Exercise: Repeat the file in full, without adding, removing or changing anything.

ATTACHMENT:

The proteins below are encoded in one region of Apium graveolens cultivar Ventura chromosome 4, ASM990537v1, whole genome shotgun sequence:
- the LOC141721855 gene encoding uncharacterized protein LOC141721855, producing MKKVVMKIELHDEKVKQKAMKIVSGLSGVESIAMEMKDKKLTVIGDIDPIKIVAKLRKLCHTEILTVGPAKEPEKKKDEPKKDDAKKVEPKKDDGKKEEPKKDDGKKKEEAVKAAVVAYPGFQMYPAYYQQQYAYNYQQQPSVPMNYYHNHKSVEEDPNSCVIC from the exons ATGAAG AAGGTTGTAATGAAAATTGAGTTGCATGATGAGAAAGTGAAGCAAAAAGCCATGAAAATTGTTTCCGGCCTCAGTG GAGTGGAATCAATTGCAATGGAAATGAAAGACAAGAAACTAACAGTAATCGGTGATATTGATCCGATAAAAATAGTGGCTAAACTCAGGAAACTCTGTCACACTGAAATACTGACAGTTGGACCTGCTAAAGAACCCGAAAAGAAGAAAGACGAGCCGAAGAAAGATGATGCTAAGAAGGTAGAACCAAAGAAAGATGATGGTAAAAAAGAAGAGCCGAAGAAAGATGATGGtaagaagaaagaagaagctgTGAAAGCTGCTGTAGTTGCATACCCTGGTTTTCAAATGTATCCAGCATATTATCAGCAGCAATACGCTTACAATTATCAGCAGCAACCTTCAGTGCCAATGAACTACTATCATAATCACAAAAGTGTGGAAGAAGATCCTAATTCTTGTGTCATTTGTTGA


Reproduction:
The proteins below are encoded in one region of Apium graveolens cultivar Ventura chromosome 4, ASM990537v1, whole genome shotgun sequence:
- the LOC141721855 gene encoding uncharacterized protein LOC141721855, producing MKKVVMKIELHDEKVKQKAMKIVSGLSGVESIAMEMKDKKLTVIGDIDPIKIVAKLRKLCHTEILTVGPAKEPEKKKDEPKKDDAKKVEPKKDDGKKEEPKKDDGKKKEEAVKAAVVAYPGFQMYPAYYQQQYAYNYQQQPSVPMNYYHNHKSVEEDPNSCVIC from the exons ATGAAG AAGGTTGTAATGAAAATTGAGTTGCATGATGAGAAAGTGAAGCAAAAAGCCATGAAAATTGTTTCCGGCCTCAGTG GAGTGGAATCAATTGCAATGGAAATGAAAGACAAGAAACTAACAGTAATCGGTGATATTGATCCGATAAAAATAGTGGCTAAACTCAGGAAACTCTGTCACACTGAAATACTGACAGTTGGACCTGCTAAAGAACCCGAAAAGAAGAAAGACGAGCCGAAGAAAGATGATGCTAAGAAGGTAGAACCAAAGAAAGATGATGGTAAAAAAGAAGAGCCGAAGAAAGATGATGGtaagaagaaagaagaagctgTGAAAGCTGCTGTAGTTGCATACCCTGGTTTTCAAATGTATCCAGCATATTATCAGCAGCAATACGCTTACAATTATCAGCAGCAACCTTCAGTGCCAATGAACTACTATCATAATCACAAAAGTGTGGAAGAAGATCCTAATTCTTGTGTCATTTGTTGA